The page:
The Airspy HF+ Discovery is a new US$169 software defined radio that recently began shipping. On HF it can tune from 0.5 kHz to 31 MHz, and on VHF from 60 to 260 MHz.
It is advertised as having extremely high dynamic range and sensitivity, comparable to high end (and much more expensive) SDRs. High dynamic range means that extremely strong powerhouse stations will not block weaker stations from being received. On lower end SDRs strong stations can cause an SDR to overload, resulting in poor reception.
The HF+ Discovery is an improvement over the original HF+ (now known as the HF+ Dual Port). Back in 2017 we reviewed the original HF+ and found it's performance to be excellent. However, a number of people found that by using low loss preselectors the performance could improve the performance even further.
Originally Youssef (the developer of Airspy products) began designing a low cost preselector add on for the HF+ Dual Port, in order to increase the already great dynamic range. However, it was deemed too difficult for users to retrofit their devices. The result was the creation of the HF+ Discovery, which combines these preselectors with the already excellent HF+ SDR circuitry. Compared to the HF+ Dual, the Discovery is much smaller, and comes in a plastic case rather than a metal one. Instead of the split HF/VHF dual ports seen on the HF+ Dual, the Discovery only has one port that covers both bands. Overall performance with the preselectors is increased, and the price is even lower than the HF+ Dual Port.
Over the past few weeks a number of reviews and comparison videos have come out. Below we list a few that we found interesting.
In this video, the Techminds YouTube channel gives an overview on what the HF+ discovery is, and then gives a quick demo. If you haven't heard of the HF+ Discovery before then this is a good introduction.
The following video by Leif (sm5bsz) is the most technical, as he performs sensitivity and dynamic range lab tests on multiple SDRs including the Microtelecom Perseus, Airspy HF+ Dual Port, Airspy HF+ Discovery, Airspy Spyverter plus Airspy, SDRplay RSP1 and AFEDRI SDR-Net.
If you want to skip the testing procedures, a summary of the results are presented at 16:20, 31:06, 38:19, and 53:55 video time. In most tests the HF+ Discovery is the second best, after the Perseus.
The first in a series of videos that compare the dynamic range of six receivers: Microtelecom Perseus, Airspy HF+ Dual Port,, Airspy HF+ Discovery, Airspy Spyverter plus Airspy, SDRplay RSP1 and AFEDRI SDR-Net. Here blocking and second order intermodulation is studied with signal generators. Attenuators are used to make the noise figure 26 dB of all radios at the output of the 6 port Wilkingson splitter. This video is for dynamic range on 7.2 MHz. The Discovery is a pre-production unit and the noise figure is a little higher than that of regular production units for unknown reasons.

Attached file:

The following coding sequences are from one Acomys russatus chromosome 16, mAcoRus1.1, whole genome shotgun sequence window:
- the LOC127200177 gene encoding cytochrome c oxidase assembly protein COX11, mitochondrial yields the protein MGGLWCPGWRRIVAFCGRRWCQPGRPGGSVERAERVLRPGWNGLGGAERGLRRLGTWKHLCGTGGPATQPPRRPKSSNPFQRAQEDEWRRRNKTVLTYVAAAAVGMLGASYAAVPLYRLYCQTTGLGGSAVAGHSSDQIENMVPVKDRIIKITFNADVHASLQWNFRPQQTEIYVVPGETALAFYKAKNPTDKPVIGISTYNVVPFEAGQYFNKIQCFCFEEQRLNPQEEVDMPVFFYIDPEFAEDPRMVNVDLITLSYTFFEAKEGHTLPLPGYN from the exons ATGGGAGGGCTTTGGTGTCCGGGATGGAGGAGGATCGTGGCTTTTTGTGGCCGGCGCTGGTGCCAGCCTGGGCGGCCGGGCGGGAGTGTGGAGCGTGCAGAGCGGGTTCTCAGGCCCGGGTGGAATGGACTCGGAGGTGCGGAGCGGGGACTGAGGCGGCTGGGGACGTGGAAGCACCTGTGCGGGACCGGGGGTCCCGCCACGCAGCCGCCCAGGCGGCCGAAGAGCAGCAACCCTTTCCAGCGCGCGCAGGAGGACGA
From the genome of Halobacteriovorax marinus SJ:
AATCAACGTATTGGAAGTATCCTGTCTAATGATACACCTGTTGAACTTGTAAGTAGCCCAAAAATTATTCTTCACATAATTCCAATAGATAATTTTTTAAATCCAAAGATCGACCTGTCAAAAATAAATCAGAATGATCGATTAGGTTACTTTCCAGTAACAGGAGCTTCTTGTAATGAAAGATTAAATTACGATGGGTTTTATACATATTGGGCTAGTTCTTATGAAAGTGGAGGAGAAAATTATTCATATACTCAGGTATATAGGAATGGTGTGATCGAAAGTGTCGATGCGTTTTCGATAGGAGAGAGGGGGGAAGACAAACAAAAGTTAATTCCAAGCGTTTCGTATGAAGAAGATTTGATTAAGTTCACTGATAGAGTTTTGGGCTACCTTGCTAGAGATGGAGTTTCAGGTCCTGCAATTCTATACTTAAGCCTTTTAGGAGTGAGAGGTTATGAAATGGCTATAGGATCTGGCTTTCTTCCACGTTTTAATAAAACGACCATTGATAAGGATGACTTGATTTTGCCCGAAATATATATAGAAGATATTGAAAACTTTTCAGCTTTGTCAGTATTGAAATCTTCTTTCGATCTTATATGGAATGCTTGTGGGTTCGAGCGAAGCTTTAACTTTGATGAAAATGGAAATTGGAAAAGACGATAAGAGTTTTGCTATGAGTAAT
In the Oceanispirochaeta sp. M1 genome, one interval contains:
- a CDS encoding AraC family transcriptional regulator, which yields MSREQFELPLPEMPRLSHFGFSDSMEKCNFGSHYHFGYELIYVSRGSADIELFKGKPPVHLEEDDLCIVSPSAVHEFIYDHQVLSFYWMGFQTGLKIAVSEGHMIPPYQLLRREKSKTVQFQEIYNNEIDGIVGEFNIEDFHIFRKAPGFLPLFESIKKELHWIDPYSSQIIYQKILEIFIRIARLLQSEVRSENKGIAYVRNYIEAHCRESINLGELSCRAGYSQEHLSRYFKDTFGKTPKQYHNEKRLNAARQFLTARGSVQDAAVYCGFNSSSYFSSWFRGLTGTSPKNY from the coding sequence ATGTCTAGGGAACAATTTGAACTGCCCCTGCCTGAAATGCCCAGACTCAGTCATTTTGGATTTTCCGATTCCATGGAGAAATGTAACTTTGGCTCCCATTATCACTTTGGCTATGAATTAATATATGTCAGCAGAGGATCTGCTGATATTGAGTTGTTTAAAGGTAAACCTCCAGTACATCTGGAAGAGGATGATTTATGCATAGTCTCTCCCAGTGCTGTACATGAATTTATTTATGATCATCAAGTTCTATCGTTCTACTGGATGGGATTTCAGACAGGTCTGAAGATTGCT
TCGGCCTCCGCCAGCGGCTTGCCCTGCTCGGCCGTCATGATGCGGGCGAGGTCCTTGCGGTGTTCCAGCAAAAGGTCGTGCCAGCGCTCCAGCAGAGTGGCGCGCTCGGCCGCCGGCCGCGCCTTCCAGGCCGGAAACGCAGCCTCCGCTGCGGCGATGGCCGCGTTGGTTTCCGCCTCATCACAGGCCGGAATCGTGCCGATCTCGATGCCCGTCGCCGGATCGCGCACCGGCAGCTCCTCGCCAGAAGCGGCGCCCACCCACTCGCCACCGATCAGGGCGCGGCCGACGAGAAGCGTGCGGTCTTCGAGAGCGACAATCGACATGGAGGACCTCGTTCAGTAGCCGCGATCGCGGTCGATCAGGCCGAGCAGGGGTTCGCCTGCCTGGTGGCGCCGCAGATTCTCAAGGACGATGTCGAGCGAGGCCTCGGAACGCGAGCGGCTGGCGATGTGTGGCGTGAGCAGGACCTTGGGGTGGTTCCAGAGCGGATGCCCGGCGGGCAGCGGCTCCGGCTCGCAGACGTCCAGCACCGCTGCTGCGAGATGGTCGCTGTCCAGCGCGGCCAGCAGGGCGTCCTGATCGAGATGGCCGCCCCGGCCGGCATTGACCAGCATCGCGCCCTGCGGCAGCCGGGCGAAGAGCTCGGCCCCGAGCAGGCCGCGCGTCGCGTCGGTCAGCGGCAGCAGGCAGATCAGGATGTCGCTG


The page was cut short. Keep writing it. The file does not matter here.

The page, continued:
In this article over on the SWLing Blog guest poster Guy Atkins submits a comparison video between the Airspy HF+ Discovery and an Elad FDM-DUOr ($899). Results appear to show that the HF+ has close to identical performance.
Over on YouTube icholakov has posted two comparison videos. In the first he compares the HF+ Discovery to the HF+ Original. In the second video he compares the HF+ Discovery against an SDRplay RSP1A.
We've posted about this review before, but it's still one of the best. Here Fenu-Radio compares the HF+ Discovery against a very expensive Winradio G33DDC and posts multiple comparison audio files. He concludes that the HF+ Discovery compares favorably to the WinRadio.
In this post, Arctic DX measures the sensitivty of the HF+ Discovery, providing a very useful sensitivity comparison table against multiple other SDRs. The HF+ Discovery comes in with excellent numbers.
Over on Twitter there has been a lot of activity too. In the following Tweet, Simon Brown, author of the popular SDR-Console V3 application notes that the HF+ Discovery is virtually immune to strong signals.
We've also seen how the HF+ Discovery's LF performance is so good that it's possible to simply connect a photodiode and see the light spectrum produced by CFLs.